eNews: Volume 18, Number 12 (April 2021)

Volume 18, Number 12 (April 2021)

From the Director’s Desk

John Howard, M.D. Director, NIOSH

April Is Workplace Violence Awareness Month

Workplace violence is any type of violence or threat of violence against workers. It generally occurs in the workplace but can also happen away from it. Workplace violence can range from threats and verbal abuse to more serious events that lead to physical assaults, homicides, and mass casualty events, such as those that occurred recently at workplaces in Atlanta, Georgia, and Boulder, Colorado. Because April is Workplace Violence Awareness month, we would like to share resources on what we know based on research and also where research gaps still exist.

Workplace violence can occur anywhere and at any time, but certain groups of workers are at increased risk. These groups include those who exchange money with the public; transport passengers, goods, or services; work alone or in small groups late at night or early in the morning; and come into close contact as they treat and provide patient care. Examples include retail workers, nurses, taxi drivers, and others who commonly interact with customers, clients, or patients. However, workplace violence doesn’t have to involve workers and customers or clients. Threats and assaults can also come from other employees, supervisors or managers, a domestic partner, or a current or former spouse.

The risk of workplace violence has not decreased during the pandemic—in fact, many incidents have occurred in the past year. The pandemic has intensified feelings of stress and created uncertainty about the future for many, including employers, workers, customers, and clients. Workers were threatened and assaulted as businesses implemented new disease prevention policies and practices. In response, CDC has developed guidance for employers and employees in retail and service industries to address workplace violence during this time of uncertainty. Over the last year, there were other violence incidents, including ones affecting healthcare workers, public health professionals, and other frontline workers who experienced stigma, threats, and assaults. Some CDC guidance may be applicable to these groups of workers as well.

NIOSH researchers have studied this complex issue since workplace violence was identified as a public health concern in the late 1980s and early 1990s. Employers and employees in large and small businesses, as well as healthcare settings, can use these resources and trainings to help reduce workplace violence. While we have learned a lot about workplace violence prevention over the years, knowledge gaps still exist. And with that, NIOSH continues to prioritize the need for additional research to improve violence prevention for workers through non-pandemic and pandemic-related research.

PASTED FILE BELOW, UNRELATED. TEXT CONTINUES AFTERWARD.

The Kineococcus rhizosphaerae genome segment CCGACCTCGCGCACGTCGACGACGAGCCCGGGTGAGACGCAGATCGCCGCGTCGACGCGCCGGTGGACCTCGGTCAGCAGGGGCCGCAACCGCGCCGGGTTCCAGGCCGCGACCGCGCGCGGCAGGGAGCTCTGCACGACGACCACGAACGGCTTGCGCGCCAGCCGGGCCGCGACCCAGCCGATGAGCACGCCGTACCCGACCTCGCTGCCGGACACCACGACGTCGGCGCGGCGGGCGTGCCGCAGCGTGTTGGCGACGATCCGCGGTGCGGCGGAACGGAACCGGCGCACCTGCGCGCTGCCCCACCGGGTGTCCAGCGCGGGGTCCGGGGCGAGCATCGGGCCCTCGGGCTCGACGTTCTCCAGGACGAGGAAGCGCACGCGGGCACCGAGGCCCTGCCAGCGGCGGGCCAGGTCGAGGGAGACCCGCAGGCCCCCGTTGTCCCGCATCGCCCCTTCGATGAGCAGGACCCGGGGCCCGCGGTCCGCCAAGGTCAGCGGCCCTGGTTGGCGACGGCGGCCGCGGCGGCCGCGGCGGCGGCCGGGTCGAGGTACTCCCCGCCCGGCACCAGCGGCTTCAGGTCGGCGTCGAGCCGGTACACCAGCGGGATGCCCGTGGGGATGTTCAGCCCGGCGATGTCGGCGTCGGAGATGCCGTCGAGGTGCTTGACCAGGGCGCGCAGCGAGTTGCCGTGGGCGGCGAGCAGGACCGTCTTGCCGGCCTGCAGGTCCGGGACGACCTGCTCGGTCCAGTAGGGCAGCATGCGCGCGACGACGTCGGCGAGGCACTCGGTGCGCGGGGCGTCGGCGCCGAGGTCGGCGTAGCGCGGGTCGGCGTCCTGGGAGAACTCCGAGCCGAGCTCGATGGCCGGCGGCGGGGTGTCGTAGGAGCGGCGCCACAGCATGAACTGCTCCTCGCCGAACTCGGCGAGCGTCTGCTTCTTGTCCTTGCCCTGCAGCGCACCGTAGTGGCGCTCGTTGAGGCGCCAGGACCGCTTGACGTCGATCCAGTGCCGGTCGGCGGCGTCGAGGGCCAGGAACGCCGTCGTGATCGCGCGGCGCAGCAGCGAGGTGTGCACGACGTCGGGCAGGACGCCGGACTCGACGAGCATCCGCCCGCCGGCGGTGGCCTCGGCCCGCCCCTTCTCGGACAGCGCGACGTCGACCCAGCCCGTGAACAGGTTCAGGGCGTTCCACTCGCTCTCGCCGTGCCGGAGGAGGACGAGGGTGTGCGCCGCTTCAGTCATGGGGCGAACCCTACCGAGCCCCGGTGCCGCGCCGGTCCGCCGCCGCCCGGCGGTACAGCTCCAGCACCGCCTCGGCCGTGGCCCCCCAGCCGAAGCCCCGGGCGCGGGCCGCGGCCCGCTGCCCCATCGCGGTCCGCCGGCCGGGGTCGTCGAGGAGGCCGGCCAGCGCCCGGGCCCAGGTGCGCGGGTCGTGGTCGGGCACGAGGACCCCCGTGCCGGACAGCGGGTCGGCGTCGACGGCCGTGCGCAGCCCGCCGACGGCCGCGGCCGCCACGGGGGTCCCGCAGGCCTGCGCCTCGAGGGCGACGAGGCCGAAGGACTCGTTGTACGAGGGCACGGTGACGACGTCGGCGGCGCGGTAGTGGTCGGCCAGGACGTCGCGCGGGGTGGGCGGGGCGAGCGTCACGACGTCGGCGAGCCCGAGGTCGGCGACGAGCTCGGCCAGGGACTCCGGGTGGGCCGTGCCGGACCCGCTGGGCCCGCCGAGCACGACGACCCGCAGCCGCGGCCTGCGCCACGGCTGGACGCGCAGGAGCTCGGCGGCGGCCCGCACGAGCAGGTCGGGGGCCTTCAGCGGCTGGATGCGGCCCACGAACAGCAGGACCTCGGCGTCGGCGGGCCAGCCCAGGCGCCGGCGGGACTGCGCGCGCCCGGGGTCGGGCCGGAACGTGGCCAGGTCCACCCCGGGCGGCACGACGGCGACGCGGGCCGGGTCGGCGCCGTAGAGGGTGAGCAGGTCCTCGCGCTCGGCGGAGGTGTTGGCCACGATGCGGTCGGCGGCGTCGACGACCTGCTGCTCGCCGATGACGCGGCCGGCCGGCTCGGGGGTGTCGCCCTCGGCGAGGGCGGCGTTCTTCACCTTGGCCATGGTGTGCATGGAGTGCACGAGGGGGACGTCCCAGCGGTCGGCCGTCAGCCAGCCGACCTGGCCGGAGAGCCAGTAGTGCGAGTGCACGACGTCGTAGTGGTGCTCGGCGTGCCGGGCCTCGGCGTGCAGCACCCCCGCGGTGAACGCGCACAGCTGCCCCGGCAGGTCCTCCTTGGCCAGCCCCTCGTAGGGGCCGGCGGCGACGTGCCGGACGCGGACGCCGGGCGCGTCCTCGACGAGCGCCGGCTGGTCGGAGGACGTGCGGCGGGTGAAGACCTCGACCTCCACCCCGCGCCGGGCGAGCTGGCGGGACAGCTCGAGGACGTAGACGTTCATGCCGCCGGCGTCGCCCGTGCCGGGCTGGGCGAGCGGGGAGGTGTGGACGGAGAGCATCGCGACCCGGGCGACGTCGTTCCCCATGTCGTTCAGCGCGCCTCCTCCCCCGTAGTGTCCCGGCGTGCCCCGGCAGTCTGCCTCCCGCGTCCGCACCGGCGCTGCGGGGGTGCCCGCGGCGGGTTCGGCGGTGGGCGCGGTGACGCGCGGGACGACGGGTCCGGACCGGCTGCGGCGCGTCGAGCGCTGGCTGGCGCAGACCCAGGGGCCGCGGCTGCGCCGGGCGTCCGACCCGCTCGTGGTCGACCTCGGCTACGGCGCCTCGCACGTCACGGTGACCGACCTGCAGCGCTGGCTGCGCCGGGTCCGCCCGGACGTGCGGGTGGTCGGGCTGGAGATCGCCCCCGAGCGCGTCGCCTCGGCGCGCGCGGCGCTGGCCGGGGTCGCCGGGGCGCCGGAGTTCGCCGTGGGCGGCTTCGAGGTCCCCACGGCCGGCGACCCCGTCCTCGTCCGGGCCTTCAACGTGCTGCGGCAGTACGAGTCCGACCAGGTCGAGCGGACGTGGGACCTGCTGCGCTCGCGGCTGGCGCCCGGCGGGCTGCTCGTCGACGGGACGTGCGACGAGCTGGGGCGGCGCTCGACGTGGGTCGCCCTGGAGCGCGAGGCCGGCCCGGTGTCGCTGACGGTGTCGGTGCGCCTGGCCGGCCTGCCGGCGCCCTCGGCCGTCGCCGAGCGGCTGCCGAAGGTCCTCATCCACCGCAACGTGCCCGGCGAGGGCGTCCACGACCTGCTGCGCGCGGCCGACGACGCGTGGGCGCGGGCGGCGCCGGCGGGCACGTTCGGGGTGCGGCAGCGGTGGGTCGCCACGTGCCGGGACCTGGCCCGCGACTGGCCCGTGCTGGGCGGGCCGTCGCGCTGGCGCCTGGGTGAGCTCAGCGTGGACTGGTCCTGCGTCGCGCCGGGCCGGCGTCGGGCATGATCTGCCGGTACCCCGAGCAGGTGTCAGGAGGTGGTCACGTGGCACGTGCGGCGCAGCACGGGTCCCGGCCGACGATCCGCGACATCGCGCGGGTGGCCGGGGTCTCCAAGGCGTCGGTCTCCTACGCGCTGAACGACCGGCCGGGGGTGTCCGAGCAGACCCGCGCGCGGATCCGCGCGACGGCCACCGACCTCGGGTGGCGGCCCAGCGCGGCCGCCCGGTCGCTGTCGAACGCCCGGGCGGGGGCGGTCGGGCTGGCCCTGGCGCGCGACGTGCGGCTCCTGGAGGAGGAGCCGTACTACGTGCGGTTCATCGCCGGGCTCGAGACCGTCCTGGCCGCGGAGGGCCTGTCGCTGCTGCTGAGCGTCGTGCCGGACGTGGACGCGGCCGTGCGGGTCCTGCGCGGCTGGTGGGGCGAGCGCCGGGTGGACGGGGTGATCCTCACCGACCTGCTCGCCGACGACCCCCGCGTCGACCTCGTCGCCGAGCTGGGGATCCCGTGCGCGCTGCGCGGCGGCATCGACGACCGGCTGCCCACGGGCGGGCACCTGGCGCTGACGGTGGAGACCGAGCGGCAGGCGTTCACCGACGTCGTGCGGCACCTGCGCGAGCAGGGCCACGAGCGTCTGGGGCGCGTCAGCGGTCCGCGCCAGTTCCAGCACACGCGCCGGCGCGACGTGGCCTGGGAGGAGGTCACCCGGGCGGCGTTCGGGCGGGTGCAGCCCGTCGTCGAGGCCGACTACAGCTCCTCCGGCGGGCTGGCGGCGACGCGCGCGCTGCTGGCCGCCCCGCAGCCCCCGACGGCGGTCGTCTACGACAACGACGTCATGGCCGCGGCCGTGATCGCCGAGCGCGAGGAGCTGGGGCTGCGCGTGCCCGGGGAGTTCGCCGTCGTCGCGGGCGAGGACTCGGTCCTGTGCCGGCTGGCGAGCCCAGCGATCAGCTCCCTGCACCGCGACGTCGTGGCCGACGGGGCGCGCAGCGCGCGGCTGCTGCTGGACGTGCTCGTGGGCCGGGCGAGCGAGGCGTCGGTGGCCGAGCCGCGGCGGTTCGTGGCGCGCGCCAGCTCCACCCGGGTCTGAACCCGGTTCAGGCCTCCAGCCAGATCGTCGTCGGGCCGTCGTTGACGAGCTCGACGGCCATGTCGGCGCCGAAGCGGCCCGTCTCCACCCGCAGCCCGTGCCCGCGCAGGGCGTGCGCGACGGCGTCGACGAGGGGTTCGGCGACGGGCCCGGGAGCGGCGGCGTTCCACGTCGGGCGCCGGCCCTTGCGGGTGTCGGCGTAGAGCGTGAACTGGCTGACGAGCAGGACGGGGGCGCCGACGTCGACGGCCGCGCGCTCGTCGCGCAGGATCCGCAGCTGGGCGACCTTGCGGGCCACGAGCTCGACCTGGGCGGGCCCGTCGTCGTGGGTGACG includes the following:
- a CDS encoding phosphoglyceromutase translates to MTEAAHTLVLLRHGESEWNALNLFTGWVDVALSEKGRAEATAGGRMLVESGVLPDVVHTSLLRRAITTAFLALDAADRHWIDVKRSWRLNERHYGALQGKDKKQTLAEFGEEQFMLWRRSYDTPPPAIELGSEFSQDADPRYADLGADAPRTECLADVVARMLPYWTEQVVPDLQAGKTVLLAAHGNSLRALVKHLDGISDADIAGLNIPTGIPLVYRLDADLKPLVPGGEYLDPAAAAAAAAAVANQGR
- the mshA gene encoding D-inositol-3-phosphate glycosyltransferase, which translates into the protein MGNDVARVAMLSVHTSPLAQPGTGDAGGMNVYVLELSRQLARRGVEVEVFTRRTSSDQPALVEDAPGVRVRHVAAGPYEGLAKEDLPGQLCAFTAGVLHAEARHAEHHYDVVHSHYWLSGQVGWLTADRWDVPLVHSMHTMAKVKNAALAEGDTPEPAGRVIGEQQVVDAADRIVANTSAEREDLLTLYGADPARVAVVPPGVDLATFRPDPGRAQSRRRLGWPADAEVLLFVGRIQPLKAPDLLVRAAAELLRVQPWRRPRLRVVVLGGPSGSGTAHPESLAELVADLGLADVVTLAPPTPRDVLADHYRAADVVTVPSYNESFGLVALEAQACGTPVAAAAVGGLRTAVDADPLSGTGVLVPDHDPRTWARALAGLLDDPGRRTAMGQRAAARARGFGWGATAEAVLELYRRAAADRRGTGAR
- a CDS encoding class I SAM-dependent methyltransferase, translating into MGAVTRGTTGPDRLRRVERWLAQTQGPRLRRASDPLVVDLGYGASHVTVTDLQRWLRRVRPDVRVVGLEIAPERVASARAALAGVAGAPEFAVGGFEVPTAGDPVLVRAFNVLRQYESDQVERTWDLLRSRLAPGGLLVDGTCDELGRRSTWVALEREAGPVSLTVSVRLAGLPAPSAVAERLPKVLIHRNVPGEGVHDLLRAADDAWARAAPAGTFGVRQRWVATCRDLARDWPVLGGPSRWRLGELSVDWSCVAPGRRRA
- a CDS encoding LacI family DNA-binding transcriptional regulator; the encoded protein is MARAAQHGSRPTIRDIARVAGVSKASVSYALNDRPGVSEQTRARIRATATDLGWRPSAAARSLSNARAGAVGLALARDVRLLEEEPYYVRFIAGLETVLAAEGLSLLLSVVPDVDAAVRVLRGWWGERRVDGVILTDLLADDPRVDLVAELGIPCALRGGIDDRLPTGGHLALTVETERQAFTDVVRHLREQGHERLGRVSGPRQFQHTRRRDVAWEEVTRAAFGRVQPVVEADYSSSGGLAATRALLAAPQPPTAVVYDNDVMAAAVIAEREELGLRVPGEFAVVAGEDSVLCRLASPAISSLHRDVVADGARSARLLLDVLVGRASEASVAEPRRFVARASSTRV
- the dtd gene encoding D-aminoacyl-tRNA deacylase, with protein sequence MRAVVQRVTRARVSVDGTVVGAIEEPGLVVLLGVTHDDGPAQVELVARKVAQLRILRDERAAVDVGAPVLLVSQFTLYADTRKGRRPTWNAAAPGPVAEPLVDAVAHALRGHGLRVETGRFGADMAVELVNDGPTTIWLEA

Research Rounds

For the NIOSH 50th Anniversary, please enjoy this limited time series of “NIOSH Now” and “NIOSH Then” where we look back at research efforts inside & outside of NIOSH from the past 50 years.


NIOSH Now:

New Model Looks Beyond the Workplace for Influences on Worker Safety and Health
With the array of influences on worker safety and health, how do researchers know what questions to ask or where to look for issues? Traditionally, they focused on the workplace itself. As the COVID-19 pandemic and other current events have shown, however, outside influences—social, political, and economic—can have profound effects.

To account for these outside influences, NIOSH-funded researchers at the Harvard T.H. Chan School of Public Health Center for Work, Health and Well-beingexternal icon developed an expanded model of worker safety and health. The new model includes influences such as dependence on technology, climate change, and international connectedness, or globalization, according to a recent study in the journal Social Science & Medicineexternal icon.

The researchers explored scientific publications to identify the main influences on worker safety and health and then organized them into three broad categories. Starting with societal influences, they progressively narrowed their focus, first to local employment and labor patterns and then to specific work conditions. Within each category, they also provided examples:

  1. Social, political, and economic environment, such as globalization, technology, climate change, disease patterns, social inequalities, and policy and regulatory environment
  2. Employment and labor patterns, such as job distribution, employment stability, nonstandard work arrangements, worker protections, and worker voice or the ability to affect work conditions
  3. Enterprise, or work conditions, such as physical working conditions, organization of work, job design, work environment, and policies, programs, and practices